Sand and gravel company moves forward with plans for land across from veterans cemetery
A sand and gravel company that purchased property across from the New Hampshire State Veterans Cemetery in Boscawen is moving forward with opening storage units and selling gravel, sand and other products, despite repeated attempts by a nonprofit to negotiate ownership of the land.
The company, Piontkowski Enterprises, purchased the 7.7-acre plot off of Daniel Webster Highway in June, in a move that surprised the New Hampshire Veterans Cemetery Association, the nonprofit that was also bidding for the land. Over a period of several months, the Veterans Cemetery Association tried to purchase the land from the developers to no avail. In early October, the group appeared before the state Veterans Advisory Council to say it had not reached a negotiation.
“I was there to say we have exhausted all of our options and we have tried everything we can and the landowner is just not interested in selling the land to us,” said Pat Bernard, president of the Veterans Cemetery Association.
The back of the site will house individual storage units and the front will sell landscape materials, such as mulch, sand and crushed stone to residential homeowners, which will be ready by spring. Storage units will be available starting next week, and signs will go up with information for renting. The site will not feature large gravel pits like Piontkowski’s other two sites in town, and operations will be “low key” in terms of noise and other tasks that could disturb cemetery visitors, said Brian Piontkowski, son of the owner.
In contrast, the Veterans Cemetery Association wanted to use the facility to build an education center, which could double as a space for families to gather after funeral services, Bernard said. The property, previously owned by a private citizen and rarely used, went up for auction this summer. The Veterans Cemetery Association put up a $200,000 bid, and did not appropriate any other money for bidding because it did not know there was another bidder, Bernard said. Piontkowski Enterprises put up $250,000, and purchased the land.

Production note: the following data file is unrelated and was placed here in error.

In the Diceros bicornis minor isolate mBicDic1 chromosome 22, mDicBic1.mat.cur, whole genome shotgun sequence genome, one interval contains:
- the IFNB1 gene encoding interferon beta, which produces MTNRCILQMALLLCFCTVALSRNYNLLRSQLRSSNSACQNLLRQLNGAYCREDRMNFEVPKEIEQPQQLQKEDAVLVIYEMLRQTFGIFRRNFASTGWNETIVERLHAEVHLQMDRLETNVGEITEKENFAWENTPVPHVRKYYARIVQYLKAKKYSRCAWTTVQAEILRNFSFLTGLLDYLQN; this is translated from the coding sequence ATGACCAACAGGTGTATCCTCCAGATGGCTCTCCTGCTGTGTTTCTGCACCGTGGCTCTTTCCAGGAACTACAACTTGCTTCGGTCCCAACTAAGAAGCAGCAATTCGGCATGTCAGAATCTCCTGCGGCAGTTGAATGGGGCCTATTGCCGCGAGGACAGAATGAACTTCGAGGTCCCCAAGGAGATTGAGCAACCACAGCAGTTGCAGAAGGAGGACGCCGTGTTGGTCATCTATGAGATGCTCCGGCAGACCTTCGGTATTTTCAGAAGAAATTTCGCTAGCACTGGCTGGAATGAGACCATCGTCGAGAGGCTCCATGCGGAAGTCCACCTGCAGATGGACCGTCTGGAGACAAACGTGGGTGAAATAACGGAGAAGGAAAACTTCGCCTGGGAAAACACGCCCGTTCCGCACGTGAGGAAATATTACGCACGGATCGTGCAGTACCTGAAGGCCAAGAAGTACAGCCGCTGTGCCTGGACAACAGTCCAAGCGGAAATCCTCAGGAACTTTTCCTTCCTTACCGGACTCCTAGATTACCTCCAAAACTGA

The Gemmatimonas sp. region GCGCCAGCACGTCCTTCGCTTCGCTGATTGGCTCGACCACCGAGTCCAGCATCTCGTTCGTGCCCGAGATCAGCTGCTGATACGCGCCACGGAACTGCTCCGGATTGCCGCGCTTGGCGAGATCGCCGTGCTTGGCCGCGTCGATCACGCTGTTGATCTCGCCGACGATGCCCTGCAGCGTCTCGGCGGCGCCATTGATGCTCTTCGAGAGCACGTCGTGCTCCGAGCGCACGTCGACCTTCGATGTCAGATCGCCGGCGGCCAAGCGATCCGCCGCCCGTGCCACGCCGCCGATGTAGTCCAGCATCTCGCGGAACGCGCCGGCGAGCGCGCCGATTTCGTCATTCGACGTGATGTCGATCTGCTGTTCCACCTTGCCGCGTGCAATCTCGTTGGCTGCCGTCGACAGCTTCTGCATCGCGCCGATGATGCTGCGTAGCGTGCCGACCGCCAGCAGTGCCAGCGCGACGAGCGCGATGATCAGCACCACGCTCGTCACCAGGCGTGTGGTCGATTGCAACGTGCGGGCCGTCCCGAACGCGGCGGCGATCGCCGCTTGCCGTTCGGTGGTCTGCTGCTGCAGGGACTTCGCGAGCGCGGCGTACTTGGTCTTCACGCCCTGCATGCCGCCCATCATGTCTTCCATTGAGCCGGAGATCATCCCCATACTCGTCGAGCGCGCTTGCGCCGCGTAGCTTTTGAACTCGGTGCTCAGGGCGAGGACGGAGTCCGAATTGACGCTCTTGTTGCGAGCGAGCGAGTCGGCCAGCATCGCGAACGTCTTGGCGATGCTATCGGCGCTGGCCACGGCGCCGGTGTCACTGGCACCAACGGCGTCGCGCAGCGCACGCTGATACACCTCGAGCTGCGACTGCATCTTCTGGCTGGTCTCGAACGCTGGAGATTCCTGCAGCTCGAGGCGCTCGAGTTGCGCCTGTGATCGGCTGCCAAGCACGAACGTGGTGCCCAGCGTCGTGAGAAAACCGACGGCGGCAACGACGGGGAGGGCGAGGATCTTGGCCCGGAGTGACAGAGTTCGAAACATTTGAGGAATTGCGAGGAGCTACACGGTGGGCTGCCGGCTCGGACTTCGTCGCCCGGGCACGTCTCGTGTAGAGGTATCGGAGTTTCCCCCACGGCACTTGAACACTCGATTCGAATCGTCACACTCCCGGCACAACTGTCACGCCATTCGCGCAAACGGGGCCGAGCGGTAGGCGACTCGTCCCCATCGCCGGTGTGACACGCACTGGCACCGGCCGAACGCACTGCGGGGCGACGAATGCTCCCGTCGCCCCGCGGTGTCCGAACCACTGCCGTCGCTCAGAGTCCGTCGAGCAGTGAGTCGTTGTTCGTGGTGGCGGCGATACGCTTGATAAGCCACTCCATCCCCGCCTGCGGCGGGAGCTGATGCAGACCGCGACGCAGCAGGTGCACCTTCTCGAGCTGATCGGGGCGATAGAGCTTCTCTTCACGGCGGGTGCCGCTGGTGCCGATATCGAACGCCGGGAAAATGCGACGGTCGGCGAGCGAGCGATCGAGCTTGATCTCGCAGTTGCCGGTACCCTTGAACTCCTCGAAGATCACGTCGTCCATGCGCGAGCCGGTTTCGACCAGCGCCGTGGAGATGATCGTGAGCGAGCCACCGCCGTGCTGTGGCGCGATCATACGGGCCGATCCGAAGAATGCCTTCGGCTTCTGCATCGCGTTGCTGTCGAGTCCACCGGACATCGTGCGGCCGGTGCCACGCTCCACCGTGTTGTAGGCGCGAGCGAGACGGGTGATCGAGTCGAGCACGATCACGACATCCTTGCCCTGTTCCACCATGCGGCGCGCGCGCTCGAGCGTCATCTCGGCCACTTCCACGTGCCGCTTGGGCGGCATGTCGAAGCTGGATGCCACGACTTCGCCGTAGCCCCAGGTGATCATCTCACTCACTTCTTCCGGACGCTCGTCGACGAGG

The Veterans Cemetery Association did gain a 3-acre piece of land near the cemetery in the bidding process, but still wanted the 7-acre plot of land. The group made an offer to Piontkowski for $400,000, which the company turned down.
At that point, Piontkowski had already done $100,000 worth of maintenance on the site and purchased two storage buildings on the facility, meaning the company would have not made a profit, Piontkowski said.
Rumors swirled that the company threatened during negotiations to put a Hooters on the land, but Piontkowski said that was never considered.
Bruce Crawford, chairman of the Boscawen Planning Board, said Piontkowski Enterprises has been reasonable and promises to be respectful of the cemetery. The land is zoned for industrial use, and in the grand scheme of possible land-use scenarios, what Piontkowski Enterprises plans to do with the land is not very disruptive, he said.
It will be “probably the least possible impact that you could find on an industrial zone,” Crawford said.
The planning board approved Piontkowski’s application in July that allowed for adding two additional storage facilities, an office building and bins to store the sand, gravel and materials it will sell, according to a notice of decision.
The board also placed several restrictions on the site, including limiting the hours of the earth product sale from 7 a.m. to 7 p.m. Monday through Saturday and from 10 a.m. to 3 p.m. Sundays.
The final condition states, “The Planning Board requests that Piontkowski Enterprises, LLC work in cooperation with the management of the New Hampshire Veterans Cemetery to resolved any issues that may arise.”
Bernard, of the Veterans Cemetery Association, is disappointed that her group was not able to come to a negotiation with Piontkowski Enterprises but acknowledged that the company has every legal right to own the land.
Members of her group were so intent on owning the land because they felt it would help further their mission of protecting and preserving the cemetery, as well as expanding educational opportunities.
“That land is important for two reasons,” she said. “It does allow us to support our first mission – protection – but also to help us expand.”
Piontkowski Enterprises offered the group a half-acre plot near the front of the land for $295,000, but the association turned it down. The group is now exploring building the education center on the 3-acre plot of land, but has not made any decisions.
*A previously version of this story misnamed the Veterans Cemetery Association.